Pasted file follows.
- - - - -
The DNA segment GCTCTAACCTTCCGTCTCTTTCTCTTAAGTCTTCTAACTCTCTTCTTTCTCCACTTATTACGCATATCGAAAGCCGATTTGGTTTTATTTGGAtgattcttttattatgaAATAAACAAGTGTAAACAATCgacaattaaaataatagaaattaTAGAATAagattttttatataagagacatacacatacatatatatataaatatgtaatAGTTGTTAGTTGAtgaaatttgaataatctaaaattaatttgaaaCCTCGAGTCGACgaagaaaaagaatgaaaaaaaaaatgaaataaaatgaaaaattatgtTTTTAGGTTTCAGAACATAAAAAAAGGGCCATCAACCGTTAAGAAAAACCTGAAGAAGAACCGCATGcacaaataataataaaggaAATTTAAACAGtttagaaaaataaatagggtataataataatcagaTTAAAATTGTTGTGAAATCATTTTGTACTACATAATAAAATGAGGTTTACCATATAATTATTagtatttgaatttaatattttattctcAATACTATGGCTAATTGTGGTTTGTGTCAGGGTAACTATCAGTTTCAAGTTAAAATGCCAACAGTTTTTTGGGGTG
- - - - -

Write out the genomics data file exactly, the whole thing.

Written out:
The DNA segment GCTCTAACCTTCCGTCTCTTTCTCTTAAGTCTTCTAACTCTCTTCTTTCTCCACTTATTACGCATATCGAAAGCCGATTTGGTTTTATTTGGAtgattcttttattatgaAATAAACAAGTGTAAACAATCgacaattaaaataatagaaattaTAGAATAagattttttatataagagacatacacatacatatatatataaatatgtaatAGTTGTTAGTTGAtgaaatttgaataatctaaaattaatttgaaaCCTCGAGTCGACgaagaaaaagaatgaaaaaaaaaatgaaataaaatgaaaaattatgtTTTTAGGTTTCAGAACATAAAAAAAGGGCCATCAACCGTTAAGAAAAACCTGAAGAAGAACCGCATGcacaaataataataaaggaAATTTAAACAGtttagaaaaataaatagggtataataataatcagaTTAAAATTGTTGTGAAATCATTTTGTACTACATAATAAAATGAGGTTTACCATATAATTATTagtatttgaatttaatattttattctcAATACTATGGCTAATTGTGGTTTGTGTCAGGGTAACTATCAGTTTCAAGTTAAAATGCCAACAGTTTTTTGGGGTG